Patience could increase longevity
Patient people are at lower risk of dying before the age of 65 and suffer, on average, from fewer hospitalizations and diagnoses during their adult lives than more impatient individuals. In her dissertation in economics, Lisa Norrgren analyzes a unique data material where thousands of Swedes have been followed from the age of 13 and throughout their lives.
What would you prefer: Getting SEK 100 now or SEK 1,000 in five years? This was one of many questions that 13,000 youths aged 12–13 were asked in 1966, in a unique survey where the respondents were followed through life to this day. Your answer to the question says something about your time preferences, that is, how you value the present in relation to the future.
“There is really no bad or good alternative, it is just a matter of preferences—do you prefer to get something now or to wait for a bigger reward later,” says Lisa Norrgren, who in her dissertation in economics at the School of Business, Economics and Law, examines the connection between time preferences, education, health and death.
20% greater chance of becoming 65
Her results show that the patient youths, who chose to receive SEK 1,000 in five years, have between a 17 and 21% greater chance of surviving their 65th birthday than their more impatient classmates. They are also admitted to hospital less frequently, receive fewer diagnoses as adults and are to a lesser extent diagnosed with so-called lifestyle diseases.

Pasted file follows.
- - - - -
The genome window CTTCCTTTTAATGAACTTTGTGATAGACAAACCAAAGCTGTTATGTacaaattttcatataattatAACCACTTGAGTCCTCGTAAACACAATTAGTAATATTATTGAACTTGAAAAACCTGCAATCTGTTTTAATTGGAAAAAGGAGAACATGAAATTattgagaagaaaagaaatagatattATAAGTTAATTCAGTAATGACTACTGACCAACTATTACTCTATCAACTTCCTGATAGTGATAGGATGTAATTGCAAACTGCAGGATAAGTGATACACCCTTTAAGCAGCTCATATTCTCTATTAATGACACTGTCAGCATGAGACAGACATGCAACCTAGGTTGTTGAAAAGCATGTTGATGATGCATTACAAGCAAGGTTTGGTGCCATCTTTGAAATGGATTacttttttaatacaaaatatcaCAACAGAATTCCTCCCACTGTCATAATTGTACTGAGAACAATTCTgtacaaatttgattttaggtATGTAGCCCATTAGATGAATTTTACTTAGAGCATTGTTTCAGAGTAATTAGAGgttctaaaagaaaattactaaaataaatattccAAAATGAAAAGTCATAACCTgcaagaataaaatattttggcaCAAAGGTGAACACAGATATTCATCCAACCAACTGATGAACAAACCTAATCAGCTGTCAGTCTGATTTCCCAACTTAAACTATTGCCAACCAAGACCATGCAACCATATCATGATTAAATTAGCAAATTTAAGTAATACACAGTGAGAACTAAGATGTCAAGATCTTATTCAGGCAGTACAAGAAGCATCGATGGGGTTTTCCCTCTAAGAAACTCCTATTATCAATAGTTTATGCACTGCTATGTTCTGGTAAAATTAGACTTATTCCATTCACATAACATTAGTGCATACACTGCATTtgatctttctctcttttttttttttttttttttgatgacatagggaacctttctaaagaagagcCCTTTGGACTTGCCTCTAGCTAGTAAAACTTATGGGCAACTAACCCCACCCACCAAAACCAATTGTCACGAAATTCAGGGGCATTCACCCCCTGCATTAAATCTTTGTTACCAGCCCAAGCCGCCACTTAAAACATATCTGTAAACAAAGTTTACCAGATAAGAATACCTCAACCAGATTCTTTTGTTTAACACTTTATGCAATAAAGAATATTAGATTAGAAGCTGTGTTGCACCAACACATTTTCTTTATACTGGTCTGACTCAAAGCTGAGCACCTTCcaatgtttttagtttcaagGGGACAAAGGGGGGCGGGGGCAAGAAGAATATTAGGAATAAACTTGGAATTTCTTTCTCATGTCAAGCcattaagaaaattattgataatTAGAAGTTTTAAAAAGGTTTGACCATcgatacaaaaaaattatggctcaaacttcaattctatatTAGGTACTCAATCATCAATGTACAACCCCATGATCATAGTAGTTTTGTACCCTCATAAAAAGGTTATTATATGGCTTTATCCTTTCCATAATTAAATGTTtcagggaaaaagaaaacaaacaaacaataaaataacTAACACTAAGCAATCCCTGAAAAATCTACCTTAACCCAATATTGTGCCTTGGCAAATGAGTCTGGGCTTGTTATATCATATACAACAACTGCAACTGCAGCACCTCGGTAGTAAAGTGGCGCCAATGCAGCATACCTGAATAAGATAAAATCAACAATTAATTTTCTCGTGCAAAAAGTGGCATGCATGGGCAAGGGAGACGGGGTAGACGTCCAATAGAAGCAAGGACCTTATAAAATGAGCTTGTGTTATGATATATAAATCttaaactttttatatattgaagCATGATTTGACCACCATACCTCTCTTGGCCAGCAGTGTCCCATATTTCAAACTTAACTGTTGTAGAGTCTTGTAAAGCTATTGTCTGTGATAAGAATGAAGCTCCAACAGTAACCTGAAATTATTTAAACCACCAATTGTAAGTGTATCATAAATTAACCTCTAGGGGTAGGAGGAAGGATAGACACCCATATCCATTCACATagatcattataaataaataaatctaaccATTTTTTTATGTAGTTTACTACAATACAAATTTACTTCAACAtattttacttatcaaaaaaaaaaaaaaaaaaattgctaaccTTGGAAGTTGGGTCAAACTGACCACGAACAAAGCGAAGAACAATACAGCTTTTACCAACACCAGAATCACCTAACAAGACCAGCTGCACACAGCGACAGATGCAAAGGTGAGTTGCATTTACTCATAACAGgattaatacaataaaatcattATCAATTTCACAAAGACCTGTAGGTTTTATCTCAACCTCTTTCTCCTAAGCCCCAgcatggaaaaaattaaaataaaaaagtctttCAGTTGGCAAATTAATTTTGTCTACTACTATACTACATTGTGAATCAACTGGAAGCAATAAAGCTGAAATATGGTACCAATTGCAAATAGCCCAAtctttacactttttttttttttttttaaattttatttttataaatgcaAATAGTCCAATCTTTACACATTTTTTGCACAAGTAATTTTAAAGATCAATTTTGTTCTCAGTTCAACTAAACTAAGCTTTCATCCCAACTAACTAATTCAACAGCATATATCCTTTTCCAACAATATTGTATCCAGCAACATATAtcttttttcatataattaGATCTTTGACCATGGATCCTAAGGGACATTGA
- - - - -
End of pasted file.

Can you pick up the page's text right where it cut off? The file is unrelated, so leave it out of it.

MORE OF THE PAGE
“When I investigate other factors that might explain the difference between the groups—such as gender, month of birth, age of father and mother, parents’ income, parents’ education, school absence, parental mortality, children’s cognitive ability, municipality, education—it makes no major difference. Time preferences remain an important and stable factor,” says Lisa Norrgren.
More likely to invest in their future health
One explanation to the results is that people who choose to receive SEK 1,000 in five years have a low discount rate, that is they believe that immediate and future payments are about equally valuable, which makes them more likely to invest in better future health. On the other hand, a person with a high discount rate thinks that immediate outcomes are much more valuable than future ones. There are previous research results where time preferences play a role in such things as smoking or obesity, but this type of long-term study over a lifetime is unique.
“To die before the age of 65 is a very serious outcome, you disappear long before both you and your close relatives probably counted on. In order to tackle certain public health problems, one may need to take into account that impatient individuals are more exposed to health risks and create systems that focus on costs and rewards today instead of far into the future. One example is the labels on tobacco packages, which are mainly about the risk of cancer—perhaps it would be better to emphasize bad breath or that it is expensive to smoke,” says Lisa Norrgren.
What it is that makes some people focus more on their future selves, or whether you can learn to be more patient is not entirely clear, according to Lisa Norrgren.
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